When I reached out to friends, family, and other travellers for suggestions on where to go and what to do in Hong Kong, I was flooded with amazing ideas. But one in particular kept popping up: go for dim sum at Tim Ho Wan.
For those unfamiliar with the name, Tim Ho Wan is famous for being the cheapest Michelin starred restaurant in the world; a perfect pick for those who are visiting Hong Kong on a budget. Their pork buns are the real winner; getting rave reviews by every critic and foodie who tries them. But of course, with the fancy title, comes a few set-backs for the diners.
Of course I went, and although the meal was delicious (especially those pork bus!), I left feeling a little underwhelmed. While the price was good considering it was a Michelin star restaurant (about $25 CAD for 3 dishes and a coke), the experience was definitely lacking. Not only was there a lengthy wait time but the staff was rude and unfriendly. I had to flag someone down to take my order, and later remind them I was missing my drink. It wasn’t a terrible experience, I understand they are busy, but I expected better. It was also crammed full of fellow tourists, not that I should have been surprised, but I did hope for something a little more authentic.
A couple of days later, while walking through the streets of Kowloon, I stumbled across a massive line of locals coming from a small alley. Curious as to what was going on I stopped to investigate. The lineup started in front of a small food vendor, hidden out of site off the main road. I glanced at the signs, noticing they really only offered two things: pan fried buns and soup. As I scanned through the menu I noticed something else; a newspaper clipping. I was too far away to read the entire article but close enough for me to notice the word ‘Michelin’ in the title. It was more than enough to convince me to join the queue, especially given my love for street food.
Fifteen minutes later I stood outside with a piping hot dish in one hand and a pair of chopsticks in the other. There were no tables, or chairs, just a small ledge where people could set their plates. I squeezed my way in, trying to figure out how to best eat my meal without making a complete mess. Sadly, in the end I did make a complete mess, but it was totally worth it. The food was hot, fresh, and so tasty. And, despite the fact that I was literally eating on the side of a street, I loved the atmosphere. I felt like I had found a local secret, and was partaking in the culture. To make things even better, my meal was less than $5 CAD.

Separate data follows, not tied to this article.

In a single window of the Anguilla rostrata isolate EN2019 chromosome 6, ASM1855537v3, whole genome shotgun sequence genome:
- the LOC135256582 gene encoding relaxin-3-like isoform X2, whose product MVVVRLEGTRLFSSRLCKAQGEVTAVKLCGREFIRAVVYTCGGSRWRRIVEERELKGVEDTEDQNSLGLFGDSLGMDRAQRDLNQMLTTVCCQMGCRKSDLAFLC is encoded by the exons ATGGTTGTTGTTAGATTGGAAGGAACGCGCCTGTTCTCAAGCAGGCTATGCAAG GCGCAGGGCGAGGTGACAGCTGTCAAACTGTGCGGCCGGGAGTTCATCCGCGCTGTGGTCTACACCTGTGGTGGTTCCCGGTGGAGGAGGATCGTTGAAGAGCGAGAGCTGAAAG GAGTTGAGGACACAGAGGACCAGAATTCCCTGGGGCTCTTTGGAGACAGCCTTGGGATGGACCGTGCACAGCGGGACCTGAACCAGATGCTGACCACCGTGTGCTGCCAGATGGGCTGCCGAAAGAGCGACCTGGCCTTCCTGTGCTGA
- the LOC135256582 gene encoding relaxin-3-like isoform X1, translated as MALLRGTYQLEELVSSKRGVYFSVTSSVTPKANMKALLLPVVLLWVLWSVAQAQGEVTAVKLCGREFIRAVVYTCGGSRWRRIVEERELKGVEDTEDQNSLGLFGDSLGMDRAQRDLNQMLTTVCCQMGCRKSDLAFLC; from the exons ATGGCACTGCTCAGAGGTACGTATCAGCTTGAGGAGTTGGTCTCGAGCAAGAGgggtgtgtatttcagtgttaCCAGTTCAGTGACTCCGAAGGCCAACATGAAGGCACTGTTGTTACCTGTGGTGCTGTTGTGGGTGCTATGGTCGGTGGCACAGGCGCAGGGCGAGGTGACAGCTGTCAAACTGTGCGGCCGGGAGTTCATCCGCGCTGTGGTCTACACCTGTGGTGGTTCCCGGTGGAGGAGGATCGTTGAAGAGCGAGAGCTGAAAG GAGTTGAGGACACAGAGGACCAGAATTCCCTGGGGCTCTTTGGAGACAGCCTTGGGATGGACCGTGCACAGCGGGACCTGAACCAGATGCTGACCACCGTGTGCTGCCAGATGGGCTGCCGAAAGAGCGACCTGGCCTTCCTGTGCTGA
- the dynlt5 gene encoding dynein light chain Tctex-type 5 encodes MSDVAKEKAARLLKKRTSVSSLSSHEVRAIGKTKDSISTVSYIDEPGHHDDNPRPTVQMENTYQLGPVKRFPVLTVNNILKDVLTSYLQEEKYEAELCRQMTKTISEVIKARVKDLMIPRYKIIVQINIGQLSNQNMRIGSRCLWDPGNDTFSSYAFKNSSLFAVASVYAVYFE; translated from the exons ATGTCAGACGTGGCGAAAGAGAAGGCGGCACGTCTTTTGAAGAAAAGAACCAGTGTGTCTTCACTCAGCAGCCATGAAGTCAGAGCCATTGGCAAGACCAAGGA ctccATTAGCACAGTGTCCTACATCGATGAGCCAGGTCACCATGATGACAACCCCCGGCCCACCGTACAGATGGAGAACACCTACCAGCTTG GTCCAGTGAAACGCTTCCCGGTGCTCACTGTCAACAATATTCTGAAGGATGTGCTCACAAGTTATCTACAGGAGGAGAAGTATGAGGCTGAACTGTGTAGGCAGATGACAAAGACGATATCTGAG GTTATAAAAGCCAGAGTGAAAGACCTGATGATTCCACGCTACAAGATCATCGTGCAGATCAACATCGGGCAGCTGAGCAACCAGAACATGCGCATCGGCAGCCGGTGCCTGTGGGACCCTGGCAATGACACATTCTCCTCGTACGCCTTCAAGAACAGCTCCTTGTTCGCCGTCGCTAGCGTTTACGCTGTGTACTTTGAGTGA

Later, when I returned to my hostel, I decided to check up on the restaurant and the Michelin rating. Turns out that this street food eatery was one of many in Hong Kong named in the annual Michelin guide. However, as I continued to read more about this delicious find, and others like it, I learned about the ‘Michelin Curse’ which affected small businesses like this. Turns out that upon being named in the guide, the restaurants’ landlords were hiking the monthly rent, meaning that many of these local establishments which succeeded on inexpensive, delicious food, would be unable to pay rent and have to move or worse, close down. The idea seemed ridiculous, so I’ve decided to write about it and share this little local secret to help support this business, and encourage travellers to find more like it.
The name of this restaurant is Cheung Hing Kee Shanghai Pan-Fried Buns. It is located in Kowloon and the closest metro station is Tsum Sha Tsui Station, Exit A1. The address is 48 Lock Road, Tsim Sha Tsui, Hong Kong. Hours are 10am-10pm (though get there before 9pm, as they do sell out!).
While I still recommend visiting Tim Ho Wan (get the pork buns!) I also suggest visiting this vendor and keeping an eye out for more like it. The food is amazing, prices are cheap, and the feeling like you are partaking in a local, every day activity is one of the best parts of travel. Plus you can consider yourself to be a bit of a Hong Kong foodie, not just another tourist.